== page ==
A week after beating Columbia and Penn by open water, Yale heavyweight crew’s varsity boat found itself in the opposite position, falling to Princeton and Cornell by 11 seconds on Lake Carnegie Saturday morning.

“Our boats didn’t show up on race day — simple as that,” said captain Derek Johnson ’11.

The rainy Saturday not only saw the Bulldogs give up the Carnegie Cup to the Tigers, but also included losses by the second varsity and freshman boats. They both let Princeton break away and win by five and 14 seconds, respectively. The Elis’ third varsity boat was the only one able to salvage a positive result, finishing ahead of Cornell by three seconds and Princeton by seven.

“It was extremely disappointing — it was a perfect opportunity to race, and race at a high level,” said head coach Steve Gladstone. “The course was perfect, it appeared that the preparation was perfect, but for reasons I literally find perplexing, we didn’t show up.”

While Yale’s first varsity boat led the race at the 750 meter mark of the 2,000 meter race, Gladstone said Princeton surged ahead and Cornell followed, leaving the Bulldogs trailing behind as they all closed on the finish.

In spite of the first varsity crew’s solid rhythm out on the water, the boat never hit maximum pace, varsity oarsman Tom Dethlefs ’12 explained.

“Princeton and Cornell are fast crews, and when they pushed, we didn’t have the cohesive drive we needed to stick with them,” he said.

Following the result, Gladstone said he could not have been more disappointed in “our performance,” stressing that he included himself in his assessment.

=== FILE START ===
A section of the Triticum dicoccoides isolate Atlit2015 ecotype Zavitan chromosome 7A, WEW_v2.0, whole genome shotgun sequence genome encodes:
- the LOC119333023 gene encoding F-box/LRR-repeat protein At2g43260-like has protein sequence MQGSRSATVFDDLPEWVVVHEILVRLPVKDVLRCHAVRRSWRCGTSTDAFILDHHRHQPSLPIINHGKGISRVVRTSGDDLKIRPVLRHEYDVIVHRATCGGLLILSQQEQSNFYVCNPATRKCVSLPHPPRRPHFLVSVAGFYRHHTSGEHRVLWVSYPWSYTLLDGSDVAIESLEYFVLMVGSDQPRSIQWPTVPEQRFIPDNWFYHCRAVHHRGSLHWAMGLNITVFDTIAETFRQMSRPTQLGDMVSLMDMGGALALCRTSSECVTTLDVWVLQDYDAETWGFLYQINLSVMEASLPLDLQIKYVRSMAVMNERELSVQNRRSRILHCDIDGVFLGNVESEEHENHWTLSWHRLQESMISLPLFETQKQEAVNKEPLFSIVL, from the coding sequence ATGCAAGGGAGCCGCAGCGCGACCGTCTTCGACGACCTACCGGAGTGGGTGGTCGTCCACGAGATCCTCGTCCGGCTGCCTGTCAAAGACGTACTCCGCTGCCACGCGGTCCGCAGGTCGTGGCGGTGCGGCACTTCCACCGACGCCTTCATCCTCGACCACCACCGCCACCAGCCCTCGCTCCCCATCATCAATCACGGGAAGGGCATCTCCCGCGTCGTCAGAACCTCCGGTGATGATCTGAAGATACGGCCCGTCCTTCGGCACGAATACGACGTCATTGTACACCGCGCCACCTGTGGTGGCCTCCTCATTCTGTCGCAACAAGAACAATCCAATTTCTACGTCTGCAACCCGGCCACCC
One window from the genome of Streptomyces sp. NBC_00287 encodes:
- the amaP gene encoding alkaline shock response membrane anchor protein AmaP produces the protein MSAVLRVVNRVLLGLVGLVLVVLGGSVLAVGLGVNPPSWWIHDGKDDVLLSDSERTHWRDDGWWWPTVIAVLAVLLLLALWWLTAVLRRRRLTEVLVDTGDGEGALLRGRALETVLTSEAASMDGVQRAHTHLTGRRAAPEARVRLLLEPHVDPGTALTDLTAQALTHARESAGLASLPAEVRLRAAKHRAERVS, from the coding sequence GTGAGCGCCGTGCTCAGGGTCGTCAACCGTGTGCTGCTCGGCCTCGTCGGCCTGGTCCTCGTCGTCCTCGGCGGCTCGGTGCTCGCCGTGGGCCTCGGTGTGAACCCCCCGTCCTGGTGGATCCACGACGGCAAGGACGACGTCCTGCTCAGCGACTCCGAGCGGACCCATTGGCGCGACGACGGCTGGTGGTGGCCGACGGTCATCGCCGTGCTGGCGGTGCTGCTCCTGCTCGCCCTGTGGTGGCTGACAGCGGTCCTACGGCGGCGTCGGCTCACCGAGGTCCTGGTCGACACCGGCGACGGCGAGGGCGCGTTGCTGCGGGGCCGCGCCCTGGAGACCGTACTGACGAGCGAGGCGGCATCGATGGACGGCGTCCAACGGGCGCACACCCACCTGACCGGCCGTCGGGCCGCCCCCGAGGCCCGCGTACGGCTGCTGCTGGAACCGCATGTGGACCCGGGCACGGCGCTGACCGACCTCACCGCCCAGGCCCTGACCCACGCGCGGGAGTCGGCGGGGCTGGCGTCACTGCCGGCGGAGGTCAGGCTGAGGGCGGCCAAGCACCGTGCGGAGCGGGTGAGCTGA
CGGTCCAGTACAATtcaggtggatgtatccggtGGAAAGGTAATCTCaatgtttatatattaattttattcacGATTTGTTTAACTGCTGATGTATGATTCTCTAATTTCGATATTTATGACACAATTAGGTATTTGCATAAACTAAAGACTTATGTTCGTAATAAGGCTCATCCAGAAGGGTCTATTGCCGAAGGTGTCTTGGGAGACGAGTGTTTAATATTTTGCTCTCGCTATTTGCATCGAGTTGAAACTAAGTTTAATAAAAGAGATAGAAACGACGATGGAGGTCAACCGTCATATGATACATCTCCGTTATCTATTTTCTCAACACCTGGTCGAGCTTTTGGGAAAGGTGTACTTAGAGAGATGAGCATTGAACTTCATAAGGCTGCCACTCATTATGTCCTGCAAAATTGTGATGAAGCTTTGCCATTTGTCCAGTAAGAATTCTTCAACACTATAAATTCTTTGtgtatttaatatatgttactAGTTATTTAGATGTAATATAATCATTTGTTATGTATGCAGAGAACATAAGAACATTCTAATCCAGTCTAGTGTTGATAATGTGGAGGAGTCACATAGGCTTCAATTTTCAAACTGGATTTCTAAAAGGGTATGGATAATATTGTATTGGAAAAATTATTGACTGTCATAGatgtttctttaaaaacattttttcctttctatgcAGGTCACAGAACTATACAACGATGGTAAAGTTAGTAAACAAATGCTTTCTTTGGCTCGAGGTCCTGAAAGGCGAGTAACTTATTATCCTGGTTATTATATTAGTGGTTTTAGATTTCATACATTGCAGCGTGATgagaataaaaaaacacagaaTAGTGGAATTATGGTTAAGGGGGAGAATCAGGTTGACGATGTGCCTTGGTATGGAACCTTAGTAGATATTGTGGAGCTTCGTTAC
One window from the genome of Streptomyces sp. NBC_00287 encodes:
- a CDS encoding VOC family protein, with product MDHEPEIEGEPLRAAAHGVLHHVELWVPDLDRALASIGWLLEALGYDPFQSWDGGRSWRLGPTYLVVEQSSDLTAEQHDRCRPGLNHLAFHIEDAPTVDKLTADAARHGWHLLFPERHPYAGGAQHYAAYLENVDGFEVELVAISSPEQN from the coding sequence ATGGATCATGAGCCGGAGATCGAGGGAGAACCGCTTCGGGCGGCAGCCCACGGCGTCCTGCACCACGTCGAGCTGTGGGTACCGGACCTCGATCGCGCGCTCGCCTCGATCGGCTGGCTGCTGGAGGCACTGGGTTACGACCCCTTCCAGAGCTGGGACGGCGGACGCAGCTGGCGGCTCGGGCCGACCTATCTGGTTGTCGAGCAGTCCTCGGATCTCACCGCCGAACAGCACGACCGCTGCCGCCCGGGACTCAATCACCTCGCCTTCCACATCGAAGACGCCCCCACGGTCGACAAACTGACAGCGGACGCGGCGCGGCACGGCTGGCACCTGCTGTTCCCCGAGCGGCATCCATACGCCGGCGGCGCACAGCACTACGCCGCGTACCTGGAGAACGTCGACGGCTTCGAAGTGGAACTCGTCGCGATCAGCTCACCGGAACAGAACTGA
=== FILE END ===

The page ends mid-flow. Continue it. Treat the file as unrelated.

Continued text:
Still, he said that the race may not have reflected where Yale’s team sits in the broader standings, less than a month out of championship season, which begins with the May 15 Eastern Sprints.

“By all comparative results, it would’ve appeared that Yale would’ve been right in the mix,” he said. “[But] it would appear that we choked.”

The challenge that Yale boats face in the three week break before the Eastern Sprints, he said, is to learn how to race when “all the cards are on the table,” adding that the issue was more psychological than physiological or technical.

Although Gladstone said he did not think there were “any cards to play in terms of movement of personnel,” there could be changes as part of his constant re-evaluation of team development.

Johnson said he was confident the team could bounce back after the weekend’s result, explaining that this week, rowers would “go back to the drawing board” and break into smaller boats. The goal of the next three weeks’ training is to maximize speed, he added.

“Eastern Sprints is three weeks and 20-something practices away,” Dethlefs said. “Our aim is to turn this loss into that extra gear which will let us contend for a championship title.”

The Eastern Sprints will take place in Worcester, Mass., on May 15. Yale’s first varsity boat finished 11th in last year’s race.